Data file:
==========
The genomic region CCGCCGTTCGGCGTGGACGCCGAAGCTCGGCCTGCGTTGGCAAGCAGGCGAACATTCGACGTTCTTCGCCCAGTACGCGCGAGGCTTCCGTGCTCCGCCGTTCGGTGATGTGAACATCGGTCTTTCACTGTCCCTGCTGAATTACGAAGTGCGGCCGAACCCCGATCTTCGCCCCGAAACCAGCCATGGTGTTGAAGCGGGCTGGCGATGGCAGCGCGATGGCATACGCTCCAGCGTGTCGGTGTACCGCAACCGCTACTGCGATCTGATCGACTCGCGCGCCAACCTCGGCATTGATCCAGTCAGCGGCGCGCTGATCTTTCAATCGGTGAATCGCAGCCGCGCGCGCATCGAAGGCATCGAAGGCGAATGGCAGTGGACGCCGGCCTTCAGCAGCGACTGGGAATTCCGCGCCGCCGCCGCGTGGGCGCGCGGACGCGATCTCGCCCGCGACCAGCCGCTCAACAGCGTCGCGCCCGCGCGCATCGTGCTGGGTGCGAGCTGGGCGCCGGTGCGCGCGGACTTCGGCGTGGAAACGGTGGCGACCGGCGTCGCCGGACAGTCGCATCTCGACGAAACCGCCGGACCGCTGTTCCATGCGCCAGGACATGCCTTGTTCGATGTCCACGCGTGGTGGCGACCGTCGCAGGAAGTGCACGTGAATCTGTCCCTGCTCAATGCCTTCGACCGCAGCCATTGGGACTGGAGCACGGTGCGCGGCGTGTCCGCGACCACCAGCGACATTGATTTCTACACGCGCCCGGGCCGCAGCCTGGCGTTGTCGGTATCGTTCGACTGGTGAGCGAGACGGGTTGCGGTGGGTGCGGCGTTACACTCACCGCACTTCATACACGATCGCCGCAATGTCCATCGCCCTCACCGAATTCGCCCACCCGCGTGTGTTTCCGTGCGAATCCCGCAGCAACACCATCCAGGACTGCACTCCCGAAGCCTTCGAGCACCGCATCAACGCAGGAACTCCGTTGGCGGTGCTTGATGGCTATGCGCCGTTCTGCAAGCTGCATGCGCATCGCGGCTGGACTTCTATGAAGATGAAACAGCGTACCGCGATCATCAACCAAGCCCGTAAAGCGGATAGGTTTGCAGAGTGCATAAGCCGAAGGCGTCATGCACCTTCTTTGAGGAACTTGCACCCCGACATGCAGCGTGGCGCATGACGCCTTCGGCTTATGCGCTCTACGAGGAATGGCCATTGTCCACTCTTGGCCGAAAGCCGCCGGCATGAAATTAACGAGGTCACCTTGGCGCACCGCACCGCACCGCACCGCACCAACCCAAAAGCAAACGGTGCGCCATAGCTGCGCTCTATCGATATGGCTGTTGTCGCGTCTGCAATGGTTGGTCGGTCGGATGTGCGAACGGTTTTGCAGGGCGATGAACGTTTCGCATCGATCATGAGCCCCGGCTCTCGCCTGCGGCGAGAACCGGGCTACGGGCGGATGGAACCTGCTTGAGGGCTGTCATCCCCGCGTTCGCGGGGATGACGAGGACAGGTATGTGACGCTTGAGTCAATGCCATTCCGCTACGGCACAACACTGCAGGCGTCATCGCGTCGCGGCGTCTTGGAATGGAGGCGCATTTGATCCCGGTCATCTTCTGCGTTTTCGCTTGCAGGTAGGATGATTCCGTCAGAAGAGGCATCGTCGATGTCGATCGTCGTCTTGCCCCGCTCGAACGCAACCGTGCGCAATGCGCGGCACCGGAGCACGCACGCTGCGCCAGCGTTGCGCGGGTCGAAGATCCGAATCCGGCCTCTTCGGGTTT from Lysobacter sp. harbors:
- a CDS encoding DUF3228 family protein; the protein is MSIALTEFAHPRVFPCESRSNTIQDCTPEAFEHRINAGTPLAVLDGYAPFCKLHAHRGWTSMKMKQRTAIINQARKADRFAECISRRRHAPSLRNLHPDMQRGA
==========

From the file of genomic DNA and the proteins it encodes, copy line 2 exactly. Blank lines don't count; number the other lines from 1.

- a CDS encoding DUF3228 family protein; the protein is MSIALTEFAHPRVFPCESRSNTIQDCTPEAFEHRINAGTPLAVLDGYAPFCKLHAHRGWTSMKMKQRTAIINQARKADRFAECISRRRHAPSLRNLHPDMQRGA